Jeff Samardzija of the Cubs, meanwhile, is 0-3 despite a 1.62 ERA through seven starts.
So Machi just knows how to win and Samardzija doesn't, right? So goes the narrative. Let's see.
Samardzija went seven shutout innings on opening day and took a no decision as the game was scoreless into the 10th. Next time out, he allowed two runs while the Cubs gave him zero runs in support. He took the loss. I guess you could blame him for the runs allowed, but the offense had scored zero runs for him through two outings in which he posted a 1.29 ERA.
In his third outing, Samardzija held the Cardinals to one run in seven innings and the Cubs ended up winning in 11. He didn't get the win because the bullpen -- specifically Jose Veras -- melted down in the ninth and blew the lead. See how great that stat is? Samardzija was the best pitcher in a game that his team won, and because someone else coughed up the lead, he didn't get anything. What a great stat, huh?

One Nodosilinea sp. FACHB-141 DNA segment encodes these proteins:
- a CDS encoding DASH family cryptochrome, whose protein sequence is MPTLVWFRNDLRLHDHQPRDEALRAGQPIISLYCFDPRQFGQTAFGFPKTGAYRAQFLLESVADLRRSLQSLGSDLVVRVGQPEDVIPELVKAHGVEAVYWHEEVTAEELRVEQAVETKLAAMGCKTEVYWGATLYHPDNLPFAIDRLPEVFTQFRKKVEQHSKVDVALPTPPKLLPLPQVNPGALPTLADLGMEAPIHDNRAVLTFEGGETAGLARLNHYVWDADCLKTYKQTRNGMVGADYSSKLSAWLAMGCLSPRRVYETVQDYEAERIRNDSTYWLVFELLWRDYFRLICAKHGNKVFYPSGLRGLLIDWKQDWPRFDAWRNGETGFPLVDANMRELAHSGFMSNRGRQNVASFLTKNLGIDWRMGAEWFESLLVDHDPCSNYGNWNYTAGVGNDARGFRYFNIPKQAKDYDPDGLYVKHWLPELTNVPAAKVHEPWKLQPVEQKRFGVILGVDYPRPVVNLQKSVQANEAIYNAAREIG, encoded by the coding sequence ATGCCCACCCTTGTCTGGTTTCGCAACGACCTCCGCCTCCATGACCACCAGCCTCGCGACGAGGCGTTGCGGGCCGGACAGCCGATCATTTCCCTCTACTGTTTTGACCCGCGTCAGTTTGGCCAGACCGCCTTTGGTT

In outing four, Samardzija gave up one earned run in seven innings, but three total as his defense made a pair of errors behind him. The offense only scored one run anyway. Again, I'm guessing Samardzija is "just not a winner," right?
Samardzija's lack of winnerness (c'mon, I can make up a word if people want to insist silly things like "he's just not a winner") showed up again on Wrigley Field's 100th birthday. He'd leave with a 5-2 lead in the eighth, only to see the bullpen cough up five runs in the ninth. So, still, no win.